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Genome Res. Aug 2006; 16(8): 1046–1055.
PMCID: PMC1524864

Comparative isoschizomer profiling of cytosine methylation: The HELP assay

Abstract

The distribution of cytosine methylation in 6.2 Mb of the mouse genome was tested using cohybridization of genomic representations from a methylation-sensitive restriction enzyme and its methylation-insensitive isoschizomer. This assay, termed HELP (HpaII tiny fragment Enrichment by Ligation-mediated PCR), allows both intragenomic profiling and intergenomic comparisons of cytosine methylation. The intragenomic profile shows most of the genome to be contiguous methylated sequence with occasional clusters of hypomethylated loci, usually but not exclusively at promoters and CpG islands. Intergenomic comparison found marked differences in cytosine methylation between spermatogenic and brain cells, identifying 223 new candidate tissue-specific differentially methylated regions (T-DMRs). Bisulfite pyrosequencing confirmed the four candidates tested to be T-DMRs, while quantitative RT-PCR for two genes with T-DMRs located at their promoters showed the HELP data to be correlated with gene activity at these loci. The HELP assay is robust, quantitative, and accurate and is providing new insights into the distribution and dynamic nature of cytosine methylation in the genome.

While cytosine methylation is a major component of epigenetic regulation of gene expression, many of the techniques used to test cytosine methylation at multiple loci are not suitable for comparing methylation levels at different loci within a genome. In contrast, analogous intragenomic profiling has been successfully developed for studying chromatin organization using chromatin immunoprecipitation with genomic microarrays (ChIP-chip) (Kim et al. 2005) and DNA copy number using array comparative genomic hybridization (aCGH) (Selzer et al. 2005). The establishment of a platform for intragenomic profiling is a prerequisite for integrating studies of cytosine methylation with other whole-genome studies of epigenetic regulation. Comprehensive reviews of cytosine methylation analytical techniques describe the various approaches used to date (Laird 2003; Ushijima 2005), not including several recent reports of note (Ching et al. 2005; Hu et al. 2005; Weber et al. 2005).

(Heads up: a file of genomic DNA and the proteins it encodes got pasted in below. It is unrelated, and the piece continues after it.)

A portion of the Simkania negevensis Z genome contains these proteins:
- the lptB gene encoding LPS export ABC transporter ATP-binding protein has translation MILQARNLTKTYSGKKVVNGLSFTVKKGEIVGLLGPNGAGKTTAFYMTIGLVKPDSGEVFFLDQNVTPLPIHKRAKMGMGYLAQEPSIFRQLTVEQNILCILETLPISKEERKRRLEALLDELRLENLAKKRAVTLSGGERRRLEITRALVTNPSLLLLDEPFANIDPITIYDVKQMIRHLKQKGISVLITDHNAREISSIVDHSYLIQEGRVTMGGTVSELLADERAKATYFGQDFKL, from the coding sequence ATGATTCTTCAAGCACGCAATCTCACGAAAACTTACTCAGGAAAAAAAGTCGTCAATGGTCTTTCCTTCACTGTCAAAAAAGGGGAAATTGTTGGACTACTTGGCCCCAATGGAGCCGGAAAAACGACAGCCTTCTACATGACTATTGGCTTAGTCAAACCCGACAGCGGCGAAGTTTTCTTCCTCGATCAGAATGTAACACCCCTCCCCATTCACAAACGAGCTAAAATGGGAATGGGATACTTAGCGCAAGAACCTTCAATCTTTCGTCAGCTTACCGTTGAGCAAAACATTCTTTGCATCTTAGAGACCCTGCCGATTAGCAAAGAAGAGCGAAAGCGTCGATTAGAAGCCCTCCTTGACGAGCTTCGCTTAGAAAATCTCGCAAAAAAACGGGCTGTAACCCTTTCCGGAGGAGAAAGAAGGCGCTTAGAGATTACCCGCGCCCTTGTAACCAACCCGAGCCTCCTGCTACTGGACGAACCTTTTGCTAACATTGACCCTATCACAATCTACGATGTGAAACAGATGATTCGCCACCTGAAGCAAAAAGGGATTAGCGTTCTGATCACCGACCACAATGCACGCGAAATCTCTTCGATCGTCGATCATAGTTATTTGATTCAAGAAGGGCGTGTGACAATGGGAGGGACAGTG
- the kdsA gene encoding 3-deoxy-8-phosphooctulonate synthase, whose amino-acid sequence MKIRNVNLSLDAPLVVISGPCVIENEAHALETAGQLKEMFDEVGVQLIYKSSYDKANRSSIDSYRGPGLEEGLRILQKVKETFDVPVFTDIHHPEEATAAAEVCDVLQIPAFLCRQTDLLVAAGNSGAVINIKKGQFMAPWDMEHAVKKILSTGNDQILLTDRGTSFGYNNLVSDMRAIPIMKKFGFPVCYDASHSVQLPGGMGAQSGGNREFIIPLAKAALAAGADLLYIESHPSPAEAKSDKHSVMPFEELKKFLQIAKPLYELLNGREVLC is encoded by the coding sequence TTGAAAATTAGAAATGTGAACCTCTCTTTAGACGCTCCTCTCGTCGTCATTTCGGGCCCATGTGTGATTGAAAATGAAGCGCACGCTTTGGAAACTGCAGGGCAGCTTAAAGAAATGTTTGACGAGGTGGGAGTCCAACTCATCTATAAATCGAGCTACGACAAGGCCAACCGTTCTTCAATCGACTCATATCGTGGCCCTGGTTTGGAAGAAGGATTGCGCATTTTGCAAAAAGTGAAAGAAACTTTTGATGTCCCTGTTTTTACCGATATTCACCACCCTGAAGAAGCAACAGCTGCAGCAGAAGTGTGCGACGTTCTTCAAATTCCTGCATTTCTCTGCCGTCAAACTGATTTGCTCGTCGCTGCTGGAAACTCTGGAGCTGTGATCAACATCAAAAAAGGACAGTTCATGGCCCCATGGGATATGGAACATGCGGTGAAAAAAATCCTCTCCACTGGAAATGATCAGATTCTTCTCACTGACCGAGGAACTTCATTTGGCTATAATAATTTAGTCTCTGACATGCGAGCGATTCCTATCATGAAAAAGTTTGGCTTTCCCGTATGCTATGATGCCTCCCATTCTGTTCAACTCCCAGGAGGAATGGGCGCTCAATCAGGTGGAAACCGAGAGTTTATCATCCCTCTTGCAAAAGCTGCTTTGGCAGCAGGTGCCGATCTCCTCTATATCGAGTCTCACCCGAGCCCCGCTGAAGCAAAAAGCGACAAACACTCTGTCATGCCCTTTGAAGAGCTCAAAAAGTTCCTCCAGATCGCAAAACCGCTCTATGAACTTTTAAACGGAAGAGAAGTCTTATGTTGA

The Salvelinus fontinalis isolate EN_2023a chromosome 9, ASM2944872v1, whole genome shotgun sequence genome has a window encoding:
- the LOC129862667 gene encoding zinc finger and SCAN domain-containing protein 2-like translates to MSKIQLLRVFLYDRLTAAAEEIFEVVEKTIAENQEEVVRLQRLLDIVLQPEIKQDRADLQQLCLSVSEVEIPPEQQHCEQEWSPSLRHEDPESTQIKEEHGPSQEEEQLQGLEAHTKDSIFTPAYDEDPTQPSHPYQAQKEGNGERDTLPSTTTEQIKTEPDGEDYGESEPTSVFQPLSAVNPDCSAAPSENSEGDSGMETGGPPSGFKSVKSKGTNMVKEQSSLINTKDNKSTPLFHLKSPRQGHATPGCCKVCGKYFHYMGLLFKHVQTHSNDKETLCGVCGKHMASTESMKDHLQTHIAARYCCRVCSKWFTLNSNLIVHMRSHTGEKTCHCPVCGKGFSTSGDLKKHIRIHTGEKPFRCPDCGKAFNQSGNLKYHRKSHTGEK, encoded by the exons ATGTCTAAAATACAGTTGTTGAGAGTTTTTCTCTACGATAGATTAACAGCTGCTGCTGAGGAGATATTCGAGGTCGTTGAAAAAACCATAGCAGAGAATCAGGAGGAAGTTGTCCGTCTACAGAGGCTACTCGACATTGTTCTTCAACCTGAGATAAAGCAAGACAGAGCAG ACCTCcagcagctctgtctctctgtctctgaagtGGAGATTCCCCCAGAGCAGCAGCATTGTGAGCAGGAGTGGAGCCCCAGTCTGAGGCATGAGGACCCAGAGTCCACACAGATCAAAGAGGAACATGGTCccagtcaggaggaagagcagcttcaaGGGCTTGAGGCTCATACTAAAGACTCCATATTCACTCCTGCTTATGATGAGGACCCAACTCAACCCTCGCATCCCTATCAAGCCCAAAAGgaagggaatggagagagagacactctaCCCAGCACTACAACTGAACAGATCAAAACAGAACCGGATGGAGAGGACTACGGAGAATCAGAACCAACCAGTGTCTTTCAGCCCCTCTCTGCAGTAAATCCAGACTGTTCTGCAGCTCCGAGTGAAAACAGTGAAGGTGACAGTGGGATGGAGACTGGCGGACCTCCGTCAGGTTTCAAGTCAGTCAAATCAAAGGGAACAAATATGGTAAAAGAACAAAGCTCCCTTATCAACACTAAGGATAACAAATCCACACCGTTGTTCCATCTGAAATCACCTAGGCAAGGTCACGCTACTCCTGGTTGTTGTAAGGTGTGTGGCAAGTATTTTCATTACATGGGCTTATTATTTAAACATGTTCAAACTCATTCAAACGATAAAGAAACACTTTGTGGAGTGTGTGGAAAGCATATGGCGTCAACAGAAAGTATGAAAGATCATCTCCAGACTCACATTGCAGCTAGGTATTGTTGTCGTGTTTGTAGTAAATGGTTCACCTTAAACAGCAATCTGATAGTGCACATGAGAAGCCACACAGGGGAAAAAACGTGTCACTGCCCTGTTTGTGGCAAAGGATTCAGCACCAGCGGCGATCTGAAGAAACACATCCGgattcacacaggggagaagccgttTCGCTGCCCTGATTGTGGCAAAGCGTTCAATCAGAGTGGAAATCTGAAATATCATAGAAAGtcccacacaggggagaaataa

The use of restriction enzymes that are sensitive to cytosine methylation has allowed many of the early insights into the distribution of methylated CpG dinucleotides in the mammalian genome. For example, the use of HpaII revealed that most of the genome remains high molecular weight following digestion despite the short recognition motif (5′-CCGG-3′) at which the enzyme cuts (Singer et al. 1979). It was subsequently recognized that 55%–70% of HpaII sites in animal genomes are methylated at the central cytosine (Bird 1980; Bestor et al. 1984), which is part of a CpG dinucleotide. The minority of genomic DNA that cuts to a size of hundreds of base pairs was defined as HpaII Tiny Fragments (HTFs) (Bird 1986), revealing a population of sites in the genome at which two HpaII sites are close to each other and both unmethylated on the same DNA molecule. Cloning and sequencing of these HTFs revealed them to be (G+C)- and CpG dinucleotide-rich, allowing base compositional criteria to be created to predict presumably hypomethylated CpG islands (Gardiner-Garden and Frommer 1987). These criteria remain in use for genomic annotations today, defining sequences that tend to localize with transcription start sites, especially of genes active constitutively (Larsen et al. 1992) or during embryogenesis (Ponger et al. 2001).